It is time to contemplate a
post-corporate future


What are the effects on businesses and Human Resources?

The biggest challenge for Human Resources is engaging, motivating, and retaining these new, external workers who are not part of the traditional employee hierarchy. These freelancers don’t work for the company but rather with the company. In the end, the worker status doesn’t really matter. The important thing for the business is to be very aware of the movement behind the trends. These workers want to choose projects that interest them and that are connected to their own personal body of work, as evoked by Hannah Arendt.

  1. Become a casting agent. To motivate and retain mixed internal-external teams, HR will have to develop their skills as casting agents. But how can they ensure cohesion in this type of team? How do you find an individual with the skills required for this project? Pixar already uses this mixed model. Each new film is directed by a new team.
  2. Offer new methods of motivation. This also involves finding new forms of compensation, money being insufficient, in itself, to engage and motivate staff. For example, Dropbox organises “Whiskey Fridays” to connect colleagues and develop real team spirit.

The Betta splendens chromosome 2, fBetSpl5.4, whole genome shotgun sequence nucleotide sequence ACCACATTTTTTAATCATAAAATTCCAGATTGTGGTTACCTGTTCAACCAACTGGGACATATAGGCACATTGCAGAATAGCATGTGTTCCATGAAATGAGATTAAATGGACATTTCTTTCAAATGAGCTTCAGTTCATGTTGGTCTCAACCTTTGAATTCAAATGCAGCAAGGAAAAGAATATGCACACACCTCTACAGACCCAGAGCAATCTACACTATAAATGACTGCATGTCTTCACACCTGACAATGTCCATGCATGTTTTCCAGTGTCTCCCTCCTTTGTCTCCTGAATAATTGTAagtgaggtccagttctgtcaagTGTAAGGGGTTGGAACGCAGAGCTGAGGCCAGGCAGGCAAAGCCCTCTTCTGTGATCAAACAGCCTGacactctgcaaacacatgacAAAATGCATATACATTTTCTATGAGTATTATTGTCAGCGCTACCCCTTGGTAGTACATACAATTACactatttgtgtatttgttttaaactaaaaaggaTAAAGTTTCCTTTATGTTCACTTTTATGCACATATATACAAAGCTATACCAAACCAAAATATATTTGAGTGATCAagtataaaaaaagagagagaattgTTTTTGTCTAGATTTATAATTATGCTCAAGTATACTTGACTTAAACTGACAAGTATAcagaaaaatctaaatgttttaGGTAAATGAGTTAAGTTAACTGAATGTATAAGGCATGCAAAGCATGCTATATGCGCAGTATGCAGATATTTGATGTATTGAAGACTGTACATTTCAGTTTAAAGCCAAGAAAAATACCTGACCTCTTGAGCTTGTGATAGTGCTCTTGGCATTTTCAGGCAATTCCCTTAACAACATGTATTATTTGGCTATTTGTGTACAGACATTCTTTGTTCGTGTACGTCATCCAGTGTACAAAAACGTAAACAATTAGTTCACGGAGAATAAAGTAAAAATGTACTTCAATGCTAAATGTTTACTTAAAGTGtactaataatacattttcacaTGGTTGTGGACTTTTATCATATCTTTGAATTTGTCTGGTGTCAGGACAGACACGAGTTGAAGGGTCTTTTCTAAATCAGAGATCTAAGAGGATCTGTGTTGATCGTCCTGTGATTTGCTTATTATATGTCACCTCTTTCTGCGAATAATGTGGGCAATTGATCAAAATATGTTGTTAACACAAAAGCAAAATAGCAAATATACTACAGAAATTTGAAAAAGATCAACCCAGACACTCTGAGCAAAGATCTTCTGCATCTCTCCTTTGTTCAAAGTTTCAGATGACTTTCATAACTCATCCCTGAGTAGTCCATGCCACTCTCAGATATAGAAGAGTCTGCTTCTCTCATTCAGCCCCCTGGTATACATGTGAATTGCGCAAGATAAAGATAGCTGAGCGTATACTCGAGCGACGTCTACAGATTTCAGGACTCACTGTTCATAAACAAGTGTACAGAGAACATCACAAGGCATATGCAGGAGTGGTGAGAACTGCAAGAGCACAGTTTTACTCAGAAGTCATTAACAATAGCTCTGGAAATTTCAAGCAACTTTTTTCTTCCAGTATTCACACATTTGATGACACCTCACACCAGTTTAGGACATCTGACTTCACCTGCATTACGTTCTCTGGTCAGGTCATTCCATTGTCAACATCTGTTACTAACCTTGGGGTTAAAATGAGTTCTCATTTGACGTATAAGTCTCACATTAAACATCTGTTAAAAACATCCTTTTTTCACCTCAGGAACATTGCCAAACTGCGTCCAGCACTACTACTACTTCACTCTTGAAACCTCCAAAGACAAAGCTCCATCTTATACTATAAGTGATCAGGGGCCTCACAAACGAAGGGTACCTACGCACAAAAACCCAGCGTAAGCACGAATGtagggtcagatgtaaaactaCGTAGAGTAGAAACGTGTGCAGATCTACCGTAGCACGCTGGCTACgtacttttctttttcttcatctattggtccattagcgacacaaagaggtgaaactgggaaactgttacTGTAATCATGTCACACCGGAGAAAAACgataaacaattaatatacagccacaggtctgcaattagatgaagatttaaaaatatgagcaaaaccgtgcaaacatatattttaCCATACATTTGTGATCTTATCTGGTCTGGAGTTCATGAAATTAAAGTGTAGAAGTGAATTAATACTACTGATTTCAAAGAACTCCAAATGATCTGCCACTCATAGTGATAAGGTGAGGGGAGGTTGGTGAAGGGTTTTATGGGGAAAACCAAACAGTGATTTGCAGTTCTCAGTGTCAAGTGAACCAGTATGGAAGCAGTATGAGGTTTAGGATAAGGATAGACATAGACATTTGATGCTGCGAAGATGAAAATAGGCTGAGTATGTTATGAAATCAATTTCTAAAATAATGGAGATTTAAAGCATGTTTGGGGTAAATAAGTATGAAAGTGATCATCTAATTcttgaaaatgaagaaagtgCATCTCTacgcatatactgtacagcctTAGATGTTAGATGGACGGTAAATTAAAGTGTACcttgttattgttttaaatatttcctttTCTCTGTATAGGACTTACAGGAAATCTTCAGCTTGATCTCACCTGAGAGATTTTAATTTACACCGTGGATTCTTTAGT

3. Re-orientate managerial thought. New positions are emerging in order to better manage this new way of looking at things. We now have the CFO (Chief Freelance Officer), FMS (Freelance Management System) and even CEO (Chief Ecosystem Officer). The most important thing is to encourage internal reflection to adapt to the evolving professional landscape.
  4. Tailor the experience. Freelancers will be happy to work with your organisation if they feel their role has been truly personalised for them.  In a world where workers have their choice of interesting projects, it’s up to the enterprise to differentiate themselves from other employers through the experience they offer.

Between the two extremes of the employee-freelance spectrum, what is the right balance to get the best of both worlds?

According to Jeff Bezos, CEO of Amazon, “If you can’t feed a team with two pizzas, then the team is too big”. Working in small, ultra-autonomous teams is essential to combat the never-ending disruptions which are inherent to the digital age. The goal is to:

  • Increase reaction time, minimise bureaucratic red tape, and facilitate the decision-making process.
  • Show employees that they have a real impact in the organisation, a “sense of ownership” in the process

In this way, the example of Spotify can teach us a lot. The music streaming service’s R&D team is vertically divided into “squads” using Dunbar’s Number and managed like startups. These squads are dedicated to one function and are completely independent of one another. The R&D team is also split horizontally into “chapters” and “guilds”, arising from communities of common interest.

The challenge for these teams is to work together to ensure that each team’s context is truly understood by all the others.